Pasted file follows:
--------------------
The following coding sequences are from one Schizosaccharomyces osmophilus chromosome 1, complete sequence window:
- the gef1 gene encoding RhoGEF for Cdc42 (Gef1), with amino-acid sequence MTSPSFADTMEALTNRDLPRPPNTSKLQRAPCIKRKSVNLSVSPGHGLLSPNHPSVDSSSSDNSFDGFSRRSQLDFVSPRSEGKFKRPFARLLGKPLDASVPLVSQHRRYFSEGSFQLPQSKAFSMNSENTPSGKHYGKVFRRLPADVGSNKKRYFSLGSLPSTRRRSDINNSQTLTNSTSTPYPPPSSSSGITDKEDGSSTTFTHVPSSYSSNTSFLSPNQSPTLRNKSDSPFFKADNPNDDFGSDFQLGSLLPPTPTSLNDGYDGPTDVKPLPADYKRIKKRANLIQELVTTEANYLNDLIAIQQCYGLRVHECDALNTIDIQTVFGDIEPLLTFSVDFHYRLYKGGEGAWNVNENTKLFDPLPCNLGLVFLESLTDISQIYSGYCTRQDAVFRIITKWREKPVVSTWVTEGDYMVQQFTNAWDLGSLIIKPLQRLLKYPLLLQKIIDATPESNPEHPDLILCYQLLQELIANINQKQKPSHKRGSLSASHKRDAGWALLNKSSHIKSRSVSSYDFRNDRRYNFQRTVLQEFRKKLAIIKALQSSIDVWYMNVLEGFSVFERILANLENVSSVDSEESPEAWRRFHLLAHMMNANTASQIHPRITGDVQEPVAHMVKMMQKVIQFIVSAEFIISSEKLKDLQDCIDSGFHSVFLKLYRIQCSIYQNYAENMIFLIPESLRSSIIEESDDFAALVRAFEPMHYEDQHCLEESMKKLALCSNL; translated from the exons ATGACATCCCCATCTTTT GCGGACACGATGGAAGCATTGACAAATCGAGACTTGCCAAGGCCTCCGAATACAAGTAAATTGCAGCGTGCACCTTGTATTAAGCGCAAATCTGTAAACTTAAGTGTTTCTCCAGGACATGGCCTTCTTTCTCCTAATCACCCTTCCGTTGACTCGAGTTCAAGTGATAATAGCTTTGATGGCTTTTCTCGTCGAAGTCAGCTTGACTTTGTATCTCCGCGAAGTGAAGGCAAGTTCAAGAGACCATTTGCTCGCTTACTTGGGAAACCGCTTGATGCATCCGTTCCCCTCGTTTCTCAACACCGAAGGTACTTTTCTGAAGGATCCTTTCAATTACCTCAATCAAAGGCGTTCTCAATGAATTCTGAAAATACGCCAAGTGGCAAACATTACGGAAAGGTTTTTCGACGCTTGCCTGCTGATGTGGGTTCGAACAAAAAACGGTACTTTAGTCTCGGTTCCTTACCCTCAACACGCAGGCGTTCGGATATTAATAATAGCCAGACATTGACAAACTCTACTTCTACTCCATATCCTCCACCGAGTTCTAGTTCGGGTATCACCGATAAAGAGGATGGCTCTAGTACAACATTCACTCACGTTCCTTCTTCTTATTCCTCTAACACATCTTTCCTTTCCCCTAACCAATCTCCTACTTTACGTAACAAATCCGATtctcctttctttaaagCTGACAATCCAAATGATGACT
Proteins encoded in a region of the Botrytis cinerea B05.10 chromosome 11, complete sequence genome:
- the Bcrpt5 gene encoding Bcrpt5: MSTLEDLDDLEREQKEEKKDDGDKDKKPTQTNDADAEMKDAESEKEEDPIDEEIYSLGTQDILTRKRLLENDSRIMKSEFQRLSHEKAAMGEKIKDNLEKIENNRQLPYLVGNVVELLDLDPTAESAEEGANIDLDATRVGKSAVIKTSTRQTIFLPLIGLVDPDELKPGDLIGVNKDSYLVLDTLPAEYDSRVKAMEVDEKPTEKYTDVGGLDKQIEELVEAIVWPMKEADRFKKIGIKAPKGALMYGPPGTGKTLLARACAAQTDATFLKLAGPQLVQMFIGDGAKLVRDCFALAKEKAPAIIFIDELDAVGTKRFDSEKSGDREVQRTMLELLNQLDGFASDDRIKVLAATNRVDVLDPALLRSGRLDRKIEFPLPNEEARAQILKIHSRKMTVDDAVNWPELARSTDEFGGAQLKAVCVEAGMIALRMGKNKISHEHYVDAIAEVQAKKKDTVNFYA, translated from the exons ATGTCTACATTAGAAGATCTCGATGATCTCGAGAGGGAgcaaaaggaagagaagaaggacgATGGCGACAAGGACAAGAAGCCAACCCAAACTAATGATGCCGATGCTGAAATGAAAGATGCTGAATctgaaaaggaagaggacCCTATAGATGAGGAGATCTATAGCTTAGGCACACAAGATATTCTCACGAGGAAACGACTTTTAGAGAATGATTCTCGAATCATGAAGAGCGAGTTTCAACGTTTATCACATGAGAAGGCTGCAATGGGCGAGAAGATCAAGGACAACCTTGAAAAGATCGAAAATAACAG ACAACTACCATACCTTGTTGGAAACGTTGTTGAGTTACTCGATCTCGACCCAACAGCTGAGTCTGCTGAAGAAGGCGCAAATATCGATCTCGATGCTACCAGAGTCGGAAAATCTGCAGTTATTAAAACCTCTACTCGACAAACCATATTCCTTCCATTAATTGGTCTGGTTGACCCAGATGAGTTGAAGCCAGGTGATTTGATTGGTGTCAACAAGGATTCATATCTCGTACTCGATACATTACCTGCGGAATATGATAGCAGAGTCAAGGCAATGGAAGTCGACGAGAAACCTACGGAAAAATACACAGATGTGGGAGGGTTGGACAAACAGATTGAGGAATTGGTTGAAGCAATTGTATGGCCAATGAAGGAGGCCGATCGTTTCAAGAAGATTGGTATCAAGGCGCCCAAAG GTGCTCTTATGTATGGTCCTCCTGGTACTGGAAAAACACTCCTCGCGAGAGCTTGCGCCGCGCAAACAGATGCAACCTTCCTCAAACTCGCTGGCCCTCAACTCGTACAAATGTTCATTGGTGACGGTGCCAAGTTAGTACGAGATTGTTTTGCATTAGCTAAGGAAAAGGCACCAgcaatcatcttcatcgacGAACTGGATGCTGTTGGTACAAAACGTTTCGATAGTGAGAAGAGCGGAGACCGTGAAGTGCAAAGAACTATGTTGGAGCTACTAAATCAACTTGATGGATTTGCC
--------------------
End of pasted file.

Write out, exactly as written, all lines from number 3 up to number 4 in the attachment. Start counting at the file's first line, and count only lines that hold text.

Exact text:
Proteins encoded in a region of the Botrytis cinerea B05.10 chromosome 11, complete sequence genome:
- the Bcrpt5 gene encoding Bcrpt5: MSTLEDLDDLEREQKEEKKDDGDKDKKPTQTNDADAEMKDAESEKEEDPIDEEIYSLGTQDILTRKRLLENDSRIMKSEFQRLSHEKAAMGEKIKDNLEKIENNRQLPYLVGNVVELLDLDPTAESAEEGANIDLDATRVGKSAVIKTSTRQTIFLPLIGLVDPDELKPGDLIGVNKDSYLVLDTLPAEYDSRVKAMEVDEKPTEKYTDVGGLDKQIEELVEAIVWPMKEADRFKKIGIKAPKGALMYGPPGTGKTLLARACAAQTDATFLKLAGPQLVQMFIGDGAKLVRDCFALAKEKAPAIIFIDELDAVGTKRFDSEKSGDREVQRTMLELLNQLDGFASDDRIKVLAATNRVDVLDPALLRSGRLDRKIEFPLPNEEARAQILKIHSRKMTVDDAVNWPELARSTDEFGGAQLKAVCVEAGMIALRMGKNKISHEHYVDAIAEVQAKKKDTVNFYA, translated from the exons ATGTCTACATTAGAAGATCTCGATGATCTCGAGAGGGAgcaaaaggaagagaagaaggacgATGGCGACAAGGACAAGAAGCCAACCCAAACTAATGATGCCGATGCTGAAATGAAAGATGCTGAATctgaaaaggaagaggacCCTATAGATGAGGAGATCTATAGCTTAGGCACACAAGATATTCTCACGAGGAAACGACTTTTAGAGAATGATTCTCGAATCATGAAGAGCGAGTTTCAACGTTTATCACATGAGAAGGCTGCAATGGGCGAGAAGATCAAGGACAACCTTGAAAAGATCGAAAATAACAG ACAACTACCATACCTTGTTGGAAACGTTGTTGAGTTACTCGATCTCGACCCAACAGCTGAGTCTGCTGAAGAAGGCGCAAATATCGATCTCGATGCTACCAGAGTCGGAAAATCTGCAGTTATTAAAACCTCTACTCGACAAACCATATTCCTTCCATTAATTGGTCTGGTTGACCCAGATGAGTTGAAGCCAGGTGATTTGATTGGTGTCAACAAGGATTCATATCTCGTACTCGATACATTACCTGCGGAATATGATAGCAGAGTCAAGGCAATGGAAGTCGACGAGAAACCTACGGAAAAATACACAGATGTGGGAGGGTTGGACAAACAGATTGAGGAATTGGTTGAAGCAATTGTATGGCCAATGAAGGAGGCCGATCGTTTCAAGAAGATTGGTATCAAGGCGCCCAAAG GTGCTCTTATGTATGGTCCTCCTGGTACTGGAAAAACACTCCTCGCGAGAGCTTGCGCCGCGCAAACAGATGCAACCTTCCTCAAACTCGCTGGCCCTCAACTCGTACAAATGTTCATTGGTGACGGTGCCAAGTTAGTACGAGATTGTTTTGCATTAGCTAAGGAAAAGGCACCAgcaatcatcttcatcgacGAACTGGATGCTGTTGGTACAAAACGTTTCGATAGTGAGAAGAGCGGAGACCGTGAAGTGCAAAGAACTATGTTGGAGCTACTAAATCAACTTGATGGATTTGCC